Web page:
Saturday, 21 November 2015

Mr Robot

Verily, we live in a golden age of television. My Freeview box runneth over with dramas being recorded, to be consumed from a nearby sofa unhealthily soon and close together: currently Homeland, River, The Last Kingdom, Fargo, The Returned. More to follow, I have no doubt. Meanwhile there is Amazon Prime and the brave new world of streamed series available through online retailers (I haven't dared subscribe to Netflix: probably I would give up reading altogether). Here I can report mixed results: I gave up on Hand of God after a few episodes, probably on the grounds of the sheer unpleasantness of the leading duo, the mad judge - brilliantly played by Ron Perlman, mark you - and his psycho sidekick, a pairing without the charm of Walter White and Jesse, who must have been in the mind of the production team. The Man in the High Castle scored higher on whatever undemanding barometer I was using and I look forward to the full season in November. Yesterday I tried out episode one of Black Sails, terrific stuff probably aimed at viewers less than half my age. I shall be surrendering to its frantic plot-driven charms in due course.

But my latest binge has been the hackers-take-on-the-corporate-beast saga Mr Robot. This took me back to one of the first TV series to grip me, The Changes, based on the trilogy of novels by Peter Dickinson. I used to come home from school avid to see this drama in which a collective lunacy leads to the smashing of machines and the pursuit of the technologically literate as witches. Years on, nervousness about our own Frankenstein creations grows: witness Humans, the Channel 4 series in which robots, or 'synths', produced as domestic helps, start to exhibit traits which makes them indistinguishable from their human masters (in other words, the only story you can ever really have in a drama about robots). In Mr Robot, post-2008, post-Snowden, post-Ashley Madison, machines are both enemy and friend. Enemy, when they take the form of massive databases storing  personal information and the world's debt; friends, when they are laptops used by brilliant hackers to bring down the beast.

Mr Robot is the story of Eliot (Elliott?), IT worker by day in a computer security company, and hacker by night, obsessively driven to hack into anything that takes his interest, but using his powers to do good, nailing the runners of a paedophile network, for example, in the illustrative opening scene. The story leads him into battle with the dragon E Corp, which actually calls itself in some kind of postmodern metafictional irony, Evil Corp. Eliot runs into a group of hackers who are bent on deleting all records of debt (think, though: your money is itself a debt that the bank owes you; your current account is from the bank's point of view a liability) and thus freeing the world from the grip of neoliberal capitalism. In another irony, this idea is itself a debt to Fight Club, a detail much noted by Amazon reviewers. In fact, Mr Robot is full of this kind of intertextual reference and in a long line of enquiry about the collapsing categories of virtual and real (Borges saw it all coming in Tlön, Uqbar, Orbis Tertius). Mr Robot himself is the architect of this ambitious scheme, and it is suggested pretty early on that he may be a product of Eliot's imagination.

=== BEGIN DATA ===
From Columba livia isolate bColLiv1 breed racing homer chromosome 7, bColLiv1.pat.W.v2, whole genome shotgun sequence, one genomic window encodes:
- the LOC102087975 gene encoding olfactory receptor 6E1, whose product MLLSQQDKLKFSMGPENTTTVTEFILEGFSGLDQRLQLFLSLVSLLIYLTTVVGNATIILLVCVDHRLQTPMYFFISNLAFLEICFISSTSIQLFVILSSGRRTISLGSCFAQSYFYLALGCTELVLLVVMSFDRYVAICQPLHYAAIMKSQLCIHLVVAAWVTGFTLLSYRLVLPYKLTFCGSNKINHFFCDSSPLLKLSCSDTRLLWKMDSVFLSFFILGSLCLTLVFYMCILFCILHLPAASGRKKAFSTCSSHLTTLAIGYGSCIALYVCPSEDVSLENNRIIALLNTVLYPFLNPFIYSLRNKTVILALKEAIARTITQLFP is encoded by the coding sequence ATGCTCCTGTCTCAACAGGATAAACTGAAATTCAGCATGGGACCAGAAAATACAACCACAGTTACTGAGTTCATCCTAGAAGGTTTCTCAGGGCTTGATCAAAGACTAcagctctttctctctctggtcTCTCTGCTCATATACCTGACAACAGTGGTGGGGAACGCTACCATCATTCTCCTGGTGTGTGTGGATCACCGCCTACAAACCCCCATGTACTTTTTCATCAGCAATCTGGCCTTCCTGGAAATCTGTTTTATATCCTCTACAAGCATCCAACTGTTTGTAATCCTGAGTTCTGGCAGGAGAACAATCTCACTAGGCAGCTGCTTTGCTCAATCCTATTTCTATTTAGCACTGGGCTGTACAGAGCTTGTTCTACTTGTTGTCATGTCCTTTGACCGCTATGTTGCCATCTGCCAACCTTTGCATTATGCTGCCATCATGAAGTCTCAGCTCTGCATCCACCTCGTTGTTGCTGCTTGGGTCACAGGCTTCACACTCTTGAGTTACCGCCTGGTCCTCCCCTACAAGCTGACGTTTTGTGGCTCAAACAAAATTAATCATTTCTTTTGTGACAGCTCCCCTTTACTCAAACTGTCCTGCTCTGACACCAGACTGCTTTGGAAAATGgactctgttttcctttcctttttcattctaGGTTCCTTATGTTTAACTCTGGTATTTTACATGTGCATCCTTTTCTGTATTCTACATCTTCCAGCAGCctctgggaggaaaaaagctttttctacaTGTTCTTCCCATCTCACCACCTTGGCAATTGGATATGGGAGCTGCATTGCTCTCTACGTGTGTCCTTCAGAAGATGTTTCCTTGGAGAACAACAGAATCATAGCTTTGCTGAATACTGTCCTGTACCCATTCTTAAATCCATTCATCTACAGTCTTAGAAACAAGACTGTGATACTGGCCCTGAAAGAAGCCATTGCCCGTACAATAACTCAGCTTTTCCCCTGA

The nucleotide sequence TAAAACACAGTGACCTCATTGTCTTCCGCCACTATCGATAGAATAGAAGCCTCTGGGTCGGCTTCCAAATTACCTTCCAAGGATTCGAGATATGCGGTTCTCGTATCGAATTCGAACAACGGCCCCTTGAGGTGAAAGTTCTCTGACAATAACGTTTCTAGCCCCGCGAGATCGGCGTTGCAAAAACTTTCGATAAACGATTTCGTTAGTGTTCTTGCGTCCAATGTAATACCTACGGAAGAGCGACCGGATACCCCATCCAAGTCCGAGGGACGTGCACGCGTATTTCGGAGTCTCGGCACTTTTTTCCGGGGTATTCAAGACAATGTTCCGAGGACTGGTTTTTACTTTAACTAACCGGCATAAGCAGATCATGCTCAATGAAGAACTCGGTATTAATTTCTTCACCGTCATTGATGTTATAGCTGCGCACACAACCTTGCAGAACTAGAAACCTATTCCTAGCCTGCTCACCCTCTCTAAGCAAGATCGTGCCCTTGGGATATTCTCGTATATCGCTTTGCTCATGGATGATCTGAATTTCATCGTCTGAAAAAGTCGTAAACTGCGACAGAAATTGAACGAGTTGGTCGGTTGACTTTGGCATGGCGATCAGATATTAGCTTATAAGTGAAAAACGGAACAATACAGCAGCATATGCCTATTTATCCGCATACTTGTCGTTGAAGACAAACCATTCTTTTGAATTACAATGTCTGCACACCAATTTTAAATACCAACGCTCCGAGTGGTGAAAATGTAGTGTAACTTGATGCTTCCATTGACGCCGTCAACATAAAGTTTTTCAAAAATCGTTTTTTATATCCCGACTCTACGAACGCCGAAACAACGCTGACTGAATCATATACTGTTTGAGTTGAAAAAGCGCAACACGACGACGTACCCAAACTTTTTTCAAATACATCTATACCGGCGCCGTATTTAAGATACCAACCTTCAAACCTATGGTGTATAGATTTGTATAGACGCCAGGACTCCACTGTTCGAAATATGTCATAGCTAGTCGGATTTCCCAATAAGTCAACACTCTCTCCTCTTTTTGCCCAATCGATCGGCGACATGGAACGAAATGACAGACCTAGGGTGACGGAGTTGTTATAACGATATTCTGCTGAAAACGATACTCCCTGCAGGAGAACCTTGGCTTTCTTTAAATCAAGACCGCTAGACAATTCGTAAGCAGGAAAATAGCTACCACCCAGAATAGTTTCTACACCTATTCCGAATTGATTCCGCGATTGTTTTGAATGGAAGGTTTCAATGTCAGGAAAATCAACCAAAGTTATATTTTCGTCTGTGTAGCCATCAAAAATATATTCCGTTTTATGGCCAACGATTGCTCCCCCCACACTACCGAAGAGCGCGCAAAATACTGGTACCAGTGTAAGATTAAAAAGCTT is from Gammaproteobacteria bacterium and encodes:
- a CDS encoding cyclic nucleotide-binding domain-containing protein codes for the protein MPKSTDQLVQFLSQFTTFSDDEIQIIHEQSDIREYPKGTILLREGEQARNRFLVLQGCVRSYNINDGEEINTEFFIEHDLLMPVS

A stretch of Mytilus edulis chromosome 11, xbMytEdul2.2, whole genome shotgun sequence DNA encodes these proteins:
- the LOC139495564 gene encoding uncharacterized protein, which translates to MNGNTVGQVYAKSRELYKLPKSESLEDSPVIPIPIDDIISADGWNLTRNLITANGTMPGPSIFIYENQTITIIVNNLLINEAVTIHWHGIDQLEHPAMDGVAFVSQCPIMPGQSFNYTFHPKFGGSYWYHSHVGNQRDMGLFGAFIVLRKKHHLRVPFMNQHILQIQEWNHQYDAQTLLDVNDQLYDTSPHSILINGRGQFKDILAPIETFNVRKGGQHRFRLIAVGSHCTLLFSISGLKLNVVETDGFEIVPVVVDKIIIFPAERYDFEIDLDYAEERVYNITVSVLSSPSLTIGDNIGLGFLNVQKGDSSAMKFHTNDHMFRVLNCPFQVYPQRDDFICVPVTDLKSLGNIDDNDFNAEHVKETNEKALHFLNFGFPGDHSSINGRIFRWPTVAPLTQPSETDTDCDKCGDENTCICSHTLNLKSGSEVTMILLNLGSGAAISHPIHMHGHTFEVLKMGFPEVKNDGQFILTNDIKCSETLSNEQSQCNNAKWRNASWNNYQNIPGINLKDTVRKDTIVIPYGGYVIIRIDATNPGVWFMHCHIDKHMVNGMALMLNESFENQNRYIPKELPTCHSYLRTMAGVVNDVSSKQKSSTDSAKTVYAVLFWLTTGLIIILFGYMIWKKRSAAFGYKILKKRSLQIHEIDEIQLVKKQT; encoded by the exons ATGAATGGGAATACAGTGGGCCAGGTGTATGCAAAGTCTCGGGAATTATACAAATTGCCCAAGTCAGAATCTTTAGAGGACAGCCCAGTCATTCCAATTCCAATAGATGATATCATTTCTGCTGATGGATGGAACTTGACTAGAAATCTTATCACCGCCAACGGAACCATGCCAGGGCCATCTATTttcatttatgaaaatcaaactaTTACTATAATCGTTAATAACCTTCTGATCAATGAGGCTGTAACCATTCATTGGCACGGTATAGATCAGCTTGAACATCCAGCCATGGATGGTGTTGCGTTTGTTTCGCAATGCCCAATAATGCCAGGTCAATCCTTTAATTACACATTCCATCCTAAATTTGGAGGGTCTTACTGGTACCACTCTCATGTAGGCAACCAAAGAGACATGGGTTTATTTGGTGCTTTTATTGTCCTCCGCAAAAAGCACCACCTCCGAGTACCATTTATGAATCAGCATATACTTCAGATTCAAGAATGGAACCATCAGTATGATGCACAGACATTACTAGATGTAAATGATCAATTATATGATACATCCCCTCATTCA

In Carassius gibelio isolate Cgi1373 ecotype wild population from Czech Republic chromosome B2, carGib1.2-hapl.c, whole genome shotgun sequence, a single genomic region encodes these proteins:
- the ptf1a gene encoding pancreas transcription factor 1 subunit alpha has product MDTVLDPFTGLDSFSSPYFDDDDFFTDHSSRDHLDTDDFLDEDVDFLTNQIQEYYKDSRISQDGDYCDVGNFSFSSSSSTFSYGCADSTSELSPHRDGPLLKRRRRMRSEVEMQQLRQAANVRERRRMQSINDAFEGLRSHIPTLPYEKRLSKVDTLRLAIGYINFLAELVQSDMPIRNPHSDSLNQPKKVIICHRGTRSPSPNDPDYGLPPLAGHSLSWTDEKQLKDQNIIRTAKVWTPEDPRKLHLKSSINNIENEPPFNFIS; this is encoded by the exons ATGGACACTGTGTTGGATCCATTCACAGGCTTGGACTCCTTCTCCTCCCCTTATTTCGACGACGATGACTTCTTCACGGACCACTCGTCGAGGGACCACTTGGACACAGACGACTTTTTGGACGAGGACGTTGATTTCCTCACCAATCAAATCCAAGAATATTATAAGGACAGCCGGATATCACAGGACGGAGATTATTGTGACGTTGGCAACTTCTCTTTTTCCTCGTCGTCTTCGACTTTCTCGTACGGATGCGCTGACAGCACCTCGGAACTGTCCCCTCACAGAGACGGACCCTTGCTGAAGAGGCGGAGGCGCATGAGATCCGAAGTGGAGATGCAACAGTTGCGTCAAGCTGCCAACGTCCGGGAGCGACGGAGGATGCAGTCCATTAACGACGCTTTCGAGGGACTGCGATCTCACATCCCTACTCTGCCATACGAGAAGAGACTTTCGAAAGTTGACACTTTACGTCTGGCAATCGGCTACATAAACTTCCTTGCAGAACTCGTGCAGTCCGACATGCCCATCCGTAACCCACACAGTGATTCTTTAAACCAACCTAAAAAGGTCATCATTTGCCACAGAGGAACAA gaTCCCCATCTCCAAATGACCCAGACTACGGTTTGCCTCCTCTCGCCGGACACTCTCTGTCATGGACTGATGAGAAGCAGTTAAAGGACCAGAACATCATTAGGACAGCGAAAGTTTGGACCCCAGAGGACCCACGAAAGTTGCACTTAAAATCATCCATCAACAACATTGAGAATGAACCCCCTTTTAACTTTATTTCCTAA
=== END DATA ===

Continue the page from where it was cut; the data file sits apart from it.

About halfway through, the plot of Mr Robot loses direction and it becomes instead a trawl through Eliot's inner demons. It goes inwards just when it needs to go outward and explore the actual world a bit more. There are other annoyances: Eliot himself fits too neatly into the caricature of the brilliant IT nerd, and the team of hackers are similarly the usual gang of the variously disenchanted, airlifted in from some eighties movie by the looks of it and strangely undisturbed in their work by the attentions of the NSA. Their brandname of fsociety is distressingly juvenile. Sympathy for Eliot largely evaporated in my case when, as part of some daring break-in scheme, he has to behave in an absolutely foul manner to a blameless employee who is only being friendly. A psychotic executive is brought in to spice things up in a sub-plot that is hard to follow. The end, as we must expect in these cases, is a submission for a second season.

Still, many good things too. Excellent performances all round. One thing I notice in series these days is a much more sophisticated use of music and sound design to build atmospheres. This was part of the shocking and moving effect of a scene involving a car and a prison. for a while I thought it was all too binary, good little guys in denim pitched against the men in suits. But then I realised that the series is smart enough to see flaws in the Great Hacking Scheme, too: namely, once you have toppled the Capitalist Monster what are you going to put in its place? (In the final scenes, I wondered where all the plebs and execs partying actually got their money from). There are two brilliant passages of rapid condensed media studies discourse on the world as we experience it being essentially fake, a mind control system created by big business for its own ends. Lyotard, Chomsky ... eventually, ideas from anywhere get packaged as entertainment. And finally there is the irony of seeing an anti-corporate drama commissioned and streamed by the corporate giant Amazon (A Corp?) for our own entertainment, pushing away the real world for a while with a commercial fiction.  Illusion upon illusion. I watched this series the same week that Talktalk were humbled by a hack, first ascribed to some jihadist group but now, we are told, allegedly conducted by  game-obsessed teenagers. Perhaps Dickinson's luddites were right all along. Off to the garden shed to find a mallet. Down with machines and their sinister codes, and back to a life of honest toil in the fields of Old England.

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